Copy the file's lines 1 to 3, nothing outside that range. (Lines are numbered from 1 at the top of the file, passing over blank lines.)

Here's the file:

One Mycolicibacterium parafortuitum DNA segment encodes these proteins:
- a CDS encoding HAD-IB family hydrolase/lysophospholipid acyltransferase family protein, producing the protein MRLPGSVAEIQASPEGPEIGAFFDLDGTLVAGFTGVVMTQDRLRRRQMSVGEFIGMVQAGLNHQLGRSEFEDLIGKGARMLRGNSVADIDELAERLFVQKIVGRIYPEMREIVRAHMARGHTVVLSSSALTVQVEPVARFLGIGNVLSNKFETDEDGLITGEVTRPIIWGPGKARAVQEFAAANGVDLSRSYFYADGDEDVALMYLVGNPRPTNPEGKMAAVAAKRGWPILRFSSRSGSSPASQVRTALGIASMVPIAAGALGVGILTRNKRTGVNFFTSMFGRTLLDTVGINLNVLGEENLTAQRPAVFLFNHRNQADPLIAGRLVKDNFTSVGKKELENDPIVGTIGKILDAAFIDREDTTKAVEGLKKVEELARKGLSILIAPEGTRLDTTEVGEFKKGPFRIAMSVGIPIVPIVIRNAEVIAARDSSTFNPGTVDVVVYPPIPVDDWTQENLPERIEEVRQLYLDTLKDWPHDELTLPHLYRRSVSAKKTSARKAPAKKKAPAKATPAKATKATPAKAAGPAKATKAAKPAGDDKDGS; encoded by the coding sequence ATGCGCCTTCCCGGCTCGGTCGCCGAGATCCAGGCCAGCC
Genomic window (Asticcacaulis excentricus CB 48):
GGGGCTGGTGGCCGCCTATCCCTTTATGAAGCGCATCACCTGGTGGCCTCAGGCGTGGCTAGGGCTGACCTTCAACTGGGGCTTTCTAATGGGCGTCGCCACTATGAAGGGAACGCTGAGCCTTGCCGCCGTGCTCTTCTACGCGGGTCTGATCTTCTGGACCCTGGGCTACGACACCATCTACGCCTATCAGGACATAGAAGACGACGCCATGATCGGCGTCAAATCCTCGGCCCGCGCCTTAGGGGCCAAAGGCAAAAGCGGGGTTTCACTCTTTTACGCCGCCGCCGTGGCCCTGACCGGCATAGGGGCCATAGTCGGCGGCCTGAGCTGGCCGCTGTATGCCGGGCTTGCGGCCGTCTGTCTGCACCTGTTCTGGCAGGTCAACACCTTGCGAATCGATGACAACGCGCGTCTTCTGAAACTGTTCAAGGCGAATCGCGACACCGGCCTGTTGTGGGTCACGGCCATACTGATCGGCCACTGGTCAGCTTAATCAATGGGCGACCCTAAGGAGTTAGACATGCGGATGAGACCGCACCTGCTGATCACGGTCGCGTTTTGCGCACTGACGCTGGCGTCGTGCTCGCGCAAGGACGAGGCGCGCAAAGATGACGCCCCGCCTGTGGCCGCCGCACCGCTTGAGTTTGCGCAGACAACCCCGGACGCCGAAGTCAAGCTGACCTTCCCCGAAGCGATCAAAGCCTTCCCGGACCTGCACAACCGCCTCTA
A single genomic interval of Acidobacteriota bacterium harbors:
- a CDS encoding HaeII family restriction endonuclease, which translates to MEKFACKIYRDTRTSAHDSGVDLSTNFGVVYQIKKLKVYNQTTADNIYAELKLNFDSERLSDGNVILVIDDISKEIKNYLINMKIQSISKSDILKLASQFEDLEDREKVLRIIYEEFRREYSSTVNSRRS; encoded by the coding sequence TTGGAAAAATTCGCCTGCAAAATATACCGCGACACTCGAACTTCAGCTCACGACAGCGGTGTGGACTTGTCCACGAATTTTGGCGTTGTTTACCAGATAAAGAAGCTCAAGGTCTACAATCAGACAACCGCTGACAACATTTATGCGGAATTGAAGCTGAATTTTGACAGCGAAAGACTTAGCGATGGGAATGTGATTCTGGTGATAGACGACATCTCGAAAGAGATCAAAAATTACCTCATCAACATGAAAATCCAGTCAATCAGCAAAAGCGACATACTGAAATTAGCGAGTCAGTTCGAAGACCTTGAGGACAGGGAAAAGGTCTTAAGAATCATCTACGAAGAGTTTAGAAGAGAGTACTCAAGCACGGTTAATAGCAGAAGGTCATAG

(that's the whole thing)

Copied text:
One Mycolicibacterium parafortuitum DNA segment encodes these proteins:
- a CDS encoding HAD-IB family hydrolase/lysophospholipid acyltransferase family protein, producing the protein MRLPGSVAEIQASPEGPEIGAFFDLDGTLVAGFTGVVMTQDRLRRRQMSVGEFIGMVQAGLNHQLGRSEFEDLIGKGARMLRGNSVADIDELAERLFVQKIVGRIYPEMREIVRAHMARGHTVVLSSSALTVQVEPVARFLGIGNVLSNKFETDEDGLITGEVTRPIIWGPGKARAVQEFAAANGVDLSRSYFYADGDEDVALMYLVGNPRPTNPEGKMAAVAAKRGWPILRFSSRSGSSPASQVRTALGIASMVPIAAGALGVGILTRNKRTGVNFFTSMFGRTLLDTVGINLNVLGEENLTAQRPAVFLFNHRNQADPLIAGRLVKDNFTSVGKKELENDPIVGTIGKILDAAFIDREDTTKAVEGLKKVEELARKGLSILIAPEGTRLDTTEVGEFKKGPFRIAMSVGIPIVPIVIRNAEVIAARDSSTFNPGTVDVVVYPPIPVDDWTQENLPERIEEVRQLYLDTLKDWPHDELTLPHLYRRSVSAKKTSARKAPAKKKAPAKATPAKATKATPAKAAGPAKATKAAKPAGDDKDGS; encoded by the coding sequence ATGCGCCTTCCCGGCTCGGTCGCCGAGATCCAGGCCAGCC
Genomic window (Asticcacaulis excentricus CB 48):